Still, Goicoechea was a faithful servant. Many people told us that Goicoechea, who had served as the driver in his company commander’s personal-security detail, now served as Ray’s personal chauffeur. Ray would sometimes make Goicoechea wait in the car for hours while he had dinner with friends. Another time, Ray rented a U-Haul in Goicoechea’s name and kept it so far beyond its due date that the vehicle was declared stolen. Eventually, two NYPD officers found the vehicle with Goicoechea in the driver’s seat. The cops approached with guns drawn and arrested him. He spent the night in jail. Online, Goicoechea wrote that his experiences with Ray provided him with “immense growth.”

At Columbia, Goicoechea bonded with fellow veterans. Eric Hines, an Army intelligence veteran, said Goicoechea was the type of person who would always put himself last, “who would see your need for a shirt before you did yourself, remove his and insist that you take it.”

Hines remembers meeting Ray outside the university. “Iban really liked to introduce him to people because he thought so highly of him,” Hines said. “But I think Larry kept his distance from us. He was smart and manipulative enough to know if he said any of the shit that he said around me or my peers, we would have said that he was full of shit.”

In 2019, shortly before the publication of our original article about Ray, Goicoechea gave us an interview. He described his unalloyed belief in Ray’s stories. Yes, people had poisoned Ray and his loved ones, including Goicoechea, at the behest of “this underbelly of organized crime where people benefit from injuring others and disrupting their lives,” he said.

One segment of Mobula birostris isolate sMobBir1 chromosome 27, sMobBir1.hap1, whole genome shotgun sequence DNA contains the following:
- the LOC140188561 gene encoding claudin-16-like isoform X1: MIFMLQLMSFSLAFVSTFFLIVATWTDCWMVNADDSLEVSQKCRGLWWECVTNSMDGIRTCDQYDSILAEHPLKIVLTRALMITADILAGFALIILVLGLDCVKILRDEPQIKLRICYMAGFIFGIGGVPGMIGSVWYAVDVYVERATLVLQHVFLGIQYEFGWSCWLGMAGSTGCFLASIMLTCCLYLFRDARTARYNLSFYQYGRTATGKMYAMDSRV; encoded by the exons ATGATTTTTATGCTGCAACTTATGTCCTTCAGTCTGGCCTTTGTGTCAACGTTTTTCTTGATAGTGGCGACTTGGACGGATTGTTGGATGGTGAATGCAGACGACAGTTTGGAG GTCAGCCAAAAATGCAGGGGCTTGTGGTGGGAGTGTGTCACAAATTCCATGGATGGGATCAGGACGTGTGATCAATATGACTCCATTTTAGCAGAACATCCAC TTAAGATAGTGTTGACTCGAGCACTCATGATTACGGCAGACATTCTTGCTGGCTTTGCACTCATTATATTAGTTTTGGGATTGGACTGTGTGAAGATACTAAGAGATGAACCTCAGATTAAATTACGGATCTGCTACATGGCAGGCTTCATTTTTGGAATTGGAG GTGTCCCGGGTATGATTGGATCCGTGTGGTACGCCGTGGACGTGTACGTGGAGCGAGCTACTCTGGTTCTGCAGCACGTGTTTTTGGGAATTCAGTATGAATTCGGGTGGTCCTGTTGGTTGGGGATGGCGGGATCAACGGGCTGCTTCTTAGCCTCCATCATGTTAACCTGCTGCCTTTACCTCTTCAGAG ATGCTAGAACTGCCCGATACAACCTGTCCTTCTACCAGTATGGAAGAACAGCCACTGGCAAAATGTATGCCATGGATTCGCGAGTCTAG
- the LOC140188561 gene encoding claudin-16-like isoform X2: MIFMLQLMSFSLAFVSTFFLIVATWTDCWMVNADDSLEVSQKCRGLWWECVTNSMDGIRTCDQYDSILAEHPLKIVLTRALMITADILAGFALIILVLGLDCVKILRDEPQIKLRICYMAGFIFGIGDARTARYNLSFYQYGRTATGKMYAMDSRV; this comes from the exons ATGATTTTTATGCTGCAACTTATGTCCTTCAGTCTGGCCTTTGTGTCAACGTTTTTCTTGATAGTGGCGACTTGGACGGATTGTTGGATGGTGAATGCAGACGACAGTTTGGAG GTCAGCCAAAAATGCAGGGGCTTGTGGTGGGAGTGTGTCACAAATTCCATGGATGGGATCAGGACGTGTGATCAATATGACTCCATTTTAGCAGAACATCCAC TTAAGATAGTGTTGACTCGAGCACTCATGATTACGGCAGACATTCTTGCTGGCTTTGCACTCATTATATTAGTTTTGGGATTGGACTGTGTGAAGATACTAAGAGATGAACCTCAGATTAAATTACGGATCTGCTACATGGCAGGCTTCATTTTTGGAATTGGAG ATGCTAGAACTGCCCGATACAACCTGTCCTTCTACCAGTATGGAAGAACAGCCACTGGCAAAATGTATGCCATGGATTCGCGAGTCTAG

At the end of our interview, Goicoechea said that he was currently hospitalized with symptoms of osteoporosis, which he blamed on poisoning. (Goicoechea also recorded our interview and sent a copy of it to Ray.)

In fact, he was at a Veterans Affairs hospital in the Hudson Valley receiving treatment for PTSD, according to John Williams, one of his closest friends from the Marines.

Photo: John Williams

In 2015, Goicoechea had moved out to stay with Williams and his wife in Oregon. “He definitely seemed like he was missing his purpose,” Williams said. “Sitting around, waiting to be told what to do.”

Williams attributes this state of mind to Larry’s influence. “It just seemed like that he more or less took him in a fairly fragile state after getting out of the Marine Corps, and with both of his parents dying, and then just made it so he had no ability to make decisions for himself,” he said.

Ray’s missions continued after our article was published. At Ray’s direction, he posted a long message in our story’s comments section defending his mentor. The story’s sources, Goicoechea wrote, were the same people who “were deliberately antagonistic towards myself, others, and the group as a functional whole, factually poisoned, and deliberately attempted to destroy the life of Lawrence Ray, his daughter Talia, and those amicably associated with them.”

After leaving the New York hospital in 2019, Goicoechea went back to Oregon to crash with Williams. But in 2020, Williams and his wife took Goicoechea to a VA hospital, concerned by his increasingly erratic and paranoid behavior. Williams doubts his friend ever got the help he truly needed.